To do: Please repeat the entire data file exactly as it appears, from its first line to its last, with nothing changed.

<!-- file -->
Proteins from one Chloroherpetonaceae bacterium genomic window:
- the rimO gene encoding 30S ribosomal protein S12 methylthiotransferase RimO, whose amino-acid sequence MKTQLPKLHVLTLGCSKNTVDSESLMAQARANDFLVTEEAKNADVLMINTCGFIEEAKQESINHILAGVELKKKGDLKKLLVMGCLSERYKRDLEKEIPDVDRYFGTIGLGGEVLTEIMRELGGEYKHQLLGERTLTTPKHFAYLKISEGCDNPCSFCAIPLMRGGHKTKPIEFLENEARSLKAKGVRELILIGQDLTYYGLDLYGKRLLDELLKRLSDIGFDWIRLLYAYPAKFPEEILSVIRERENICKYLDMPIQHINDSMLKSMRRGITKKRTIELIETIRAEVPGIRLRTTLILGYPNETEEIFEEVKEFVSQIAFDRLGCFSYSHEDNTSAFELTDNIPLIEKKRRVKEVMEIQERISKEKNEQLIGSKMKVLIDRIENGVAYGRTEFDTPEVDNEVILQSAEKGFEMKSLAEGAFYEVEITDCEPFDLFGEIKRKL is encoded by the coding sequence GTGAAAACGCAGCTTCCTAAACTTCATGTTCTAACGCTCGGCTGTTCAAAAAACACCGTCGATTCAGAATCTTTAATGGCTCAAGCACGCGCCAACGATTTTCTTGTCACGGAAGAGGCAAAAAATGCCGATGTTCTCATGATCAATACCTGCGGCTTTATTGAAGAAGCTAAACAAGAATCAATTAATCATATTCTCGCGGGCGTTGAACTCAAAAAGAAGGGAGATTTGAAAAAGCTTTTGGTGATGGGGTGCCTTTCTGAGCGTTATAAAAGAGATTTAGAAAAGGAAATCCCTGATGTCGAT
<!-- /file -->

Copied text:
Proteins from one Chloroherpetonaceae bacterium genomic window:
- the rimO gene encoding 30S ribosomal protein S12 methylthiotransferase RimO, whose amino-acid sequence MKTQLPKLHVLTLGCSKNTVDSESLMAQARANDFLVTEEAKNADVLMINTCGFIEEAKQESINHILAGVELKKKGDLKKLLVMGCLSERYKRDLEKEIPDVDRYFGTIGLGGEVLTEIMRELGGEYKHQLLGERTLTTPKHFAYLKISEGCDNPCSFCAIPLMRGGHKTKPIEFLENEARSLKAKGVRELILIGQDLTYYGLDLYGKRLLDELLKRLSDIGFDWIRLLYAYPAKFPEEILSVIRERENICKYLDMPIQHINDSMLKSMRRGITKKRTIELIETIRAEVPGIRLRTTLILGYPNETEEIFEEVKEFVSQIAFDRLGCFSYSHEDNTSAFELTDNIPLIEKKRRVKEVMEIQERISKEKNEQLIGSKMKVLIDRIENGVAYGRTEFDTPEVDNEVILQSAEKGFEMKSLAEGAFYEVEITDCEPFDLFGEIKRKL is encoded by the coding sequence GTGAAAACGCAGCTTCCTAAACTTCATGTTCTAACGCTCGGCTGTTCAAAAAACACCGTCGATTCAGAATCTTTAATGGCTCAAGCACGCGCCAACGATTTTCTTGTCACGGAAGAGGCAAAAAATGCCGATGTTCTCATGATCAATACCTGCGGCTTTATTGAAGAAGCTAAACAAGAATCAATTAATCATATTCTCGCGGGCGTTGAACTCAAAAAGAAGGGAGATTTGAAAAAGCTTTTGGTGATGGGGTGCCTTTCTGAGCGTTATAAAAGAGATTTAGAAAAGGAAATCCCTGATGTCGAT